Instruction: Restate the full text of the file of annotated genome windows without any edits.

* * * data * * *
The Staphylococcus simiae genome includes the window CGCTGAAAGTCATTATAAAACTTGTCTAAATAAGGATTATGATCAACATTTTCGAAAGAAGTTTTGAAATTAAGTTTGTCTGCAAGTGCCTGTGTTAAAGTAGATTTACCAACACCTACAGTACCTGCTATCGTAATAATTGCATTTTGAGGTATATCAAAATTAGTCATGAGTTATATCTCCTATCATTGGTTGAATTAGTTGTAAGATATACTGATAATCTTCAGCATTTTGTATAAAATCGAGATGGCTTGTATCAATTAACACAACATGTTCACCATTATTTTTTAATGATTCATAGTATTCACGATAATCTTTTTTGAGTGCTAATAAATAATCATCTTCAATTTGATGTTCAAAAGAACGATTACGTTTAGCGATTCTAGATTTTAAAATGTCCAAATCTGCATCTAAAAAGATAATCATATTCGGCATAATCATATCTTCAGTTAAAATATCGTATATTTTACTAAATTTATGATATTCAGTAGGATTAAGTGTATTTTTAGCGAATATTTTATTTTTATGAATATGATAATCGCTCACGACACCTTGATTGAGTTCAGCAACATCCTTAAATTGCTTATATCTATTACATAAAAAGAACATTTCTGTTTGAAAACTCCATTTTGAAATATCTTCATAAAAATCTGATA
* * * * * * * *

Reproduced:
The Staphylococcus simiae genome includes the window CGCTGAAAGTCATTATAAAACTTGTCTAAATAAGGATTATGATCAACATTTTCGAAAGAAGTTTTGAAATTAAGTTTGTCTGCAAGTGCCTGTGTTAAAGTAGATTTACCAACACCTACAGTACCTGCTATCGTAATAATTGCATTTTGAGGTATATCAAAATTAGTCATGAGTTATATCTCCTATCATTGGTTGAATTAGTTGTAAGATATACTGATAATCTTCAGCATTTTGTATAAAATCGAGATGGCTTGTATCAATTAACACAACATGTTCACCATTATTTTTTAATGATTCATAGTATTCACGATAATCTTTTTTGAGTGCTAATAAATAATCATCTTCAATTTGATGTTCAAAAGAACGATTACGTTTAGCGATTCTAGATTTTAAAATGTCCAAATCTGCATCTAAAAAGATAATCATATTCGGCATAATCATATCTTCAGTTAAAATATCGTATATTTTACTAAATTTATGATATTCAGTAGGATTAAGTGTATTTTTAGCGAATATTTTATTTTTATGAATATGATAATCGCTCACGACACCTTGATTGAGTTCAGCAACATCCTTAAATTGCTTATATCTATTACATAAAAAGAACATTTCTGTTTGAAAACTCCATTTTGAAATATCTTCATAAAAATCTGATA